Reality TV Star Simone Reyes Arrives in Taiji, Japan to Serve as Sea Shepherd Cove Guardian
Simone Reyes, reality star of Oxygen TV’s long-running hit series, “Running Russell Simmons” and devoted animal protection advocate arrived overnight in Taiji, Japan to serve as a volunteer Sea Shepherd Cove Guardian for Operation Infinite Patience.
Working as a member of Sea Shepherd’s Cove Guardian team on the ground, Reyes will remain in Taiji for ten days to document and publicize the inhumane capture and slaughter of entire pods of wild dolphins, as depicted in the Academy Award-winning documentary, “The Cove” (2009). Using the power of photography and video as well as live stream, Reyes will shine a spotlight on the crimes of nature being committed against these innocent mammals who have never harmed humans and in fact have been documented to have rescued humans lost at sea.
Reyes has been entertainment mogul Russell Simmons’ right-hand woman since high school and is often affectionately referred to as the "Boss" by Simmons himself. As the breakout star of "Running Russell Simmons," she became an overnight sensation in the animal rights community.
"The atrocities that continue in Taiji at The Cove need international attention,” said Russell Simmons, Chairman of Rush Communications. “I have no doubt that Simone being there on the ground will spotlight this cause and hopefully work to bring an end to the slaughter."
The slaughter of 20,000 dolphins, porpoises, and small whales occurs in Japan each year. In Taiji, starting on September 1st and usually continuing through March of the following year, fishermen herd whole families of small cetaceans into shallow bays and mercilessly stab and drown them to death with a metal spike inserted into their blowhole to sever their spine. The killings are extremely inhumane. Death is not instantaneous for these intelligent, socially complex, large-brained mammals scientists say are among the smartest animals on the planet. The dolphins must watch their family members killed one by one until it’s their turn. They die an agonizing, barbaric death while drowning in their own blood and the blood of their family members.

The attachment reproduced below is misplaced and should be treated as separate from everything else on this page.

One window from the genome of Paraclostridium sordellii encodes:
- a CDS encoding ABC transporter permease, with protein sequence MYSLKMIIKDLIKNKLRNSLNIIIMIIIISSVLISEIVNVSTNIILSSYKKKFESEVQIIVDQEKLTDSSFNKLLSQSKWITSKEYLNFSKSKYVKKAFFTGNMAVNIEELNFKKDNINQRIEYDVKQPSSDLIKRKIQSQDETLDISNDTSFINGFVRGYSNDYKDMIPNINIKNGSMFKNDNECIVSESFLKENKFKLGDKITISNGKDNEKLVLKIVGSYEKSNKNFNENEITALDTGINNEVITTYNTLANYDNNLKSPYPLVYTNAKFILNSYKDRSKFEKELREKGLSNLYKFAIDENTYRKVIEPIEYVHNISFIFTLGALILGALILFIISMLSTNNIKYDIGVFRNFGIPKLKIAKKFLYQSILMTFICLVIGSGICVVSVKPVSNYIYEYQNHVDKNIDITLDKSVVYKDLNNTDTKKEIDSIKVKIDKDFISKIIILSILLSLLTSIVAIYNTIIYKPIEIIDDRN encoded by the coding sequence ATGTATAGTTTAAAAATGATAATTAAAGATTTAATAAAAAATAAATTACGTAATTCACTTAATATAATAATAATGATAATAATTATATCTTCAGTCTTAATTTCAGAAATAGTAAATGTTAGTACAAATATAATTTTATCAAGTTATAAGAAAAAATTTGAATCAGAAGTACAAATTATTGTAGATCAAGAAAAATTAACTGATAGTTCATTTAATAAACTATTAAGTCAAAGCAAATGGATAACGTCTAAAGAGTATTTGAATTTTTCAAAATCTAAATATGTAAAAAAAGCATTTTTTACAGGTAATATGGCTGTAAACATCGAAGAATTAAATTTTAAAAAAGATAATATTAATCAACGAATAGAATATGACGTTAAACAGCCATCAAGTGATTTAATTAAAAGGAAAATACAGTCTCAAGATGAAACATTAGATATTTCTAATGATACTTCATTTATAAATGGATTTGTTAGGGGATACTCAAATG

Taiji’s annual slaughter of dolphins was virtually unknown until 2003 when Sea Shepherd globally released covertly obtained footage and photographs of the now infamous bloody “Cove.” To date, public outcry to the Japanese government to stop this cruelty has fallen on deaf ears, but by documenting the slaughter and raising awareness via video, photographs, blogs and in the media, Sea Shepherd’s Cove Guardians hope to unite the world to bring an end to one of the cruelest hunts on Earth.
So far this season, nine pods of dolphins (pilot whales are part of the dolphin family) have been driven into the Cove in Taiji. From those pods, 46 animals have been taken captive for sale to marine parks and swim-with-dolphin encounters, 91 have been slaughtered for human consumption, and 7 bodies have been found washed ashore due to the stress of the hunts and captures. Earlier this week in Taiji, Sea Shepherd’s Cove Guardians documented the capture of a large pod of bottlenose dolphins — the species made famous by the popular ‘60s TV show, “Flipper.” After being held overnight in a tiny cove, trainers selected 12 of the dolphins for captivity and the rest were slaughtered for human consumption. Our volunteers witnessed trainers working hand-in-hand with the killers to select the “most beautiful” (i.e., saleable) dolphins for captivity. The Cove Guardians even captured video of a female trainer helping to deliver the dead bodies of dolphins to the butcher house. This is simply more evidence that the Taiji dolphin slaughter and the captive marine mammal industry are inextricably linked.
“We are honored and excited to welcome Simone to the Cove Guardian team,” said Melissa Sehgal, Cove Guardian Senior Leader. “She is a powerful and devoted voice for animals and we know her passion and presence will illuminate the ongoing atrocities in Taiji for all the world to see,” Sehgal added.
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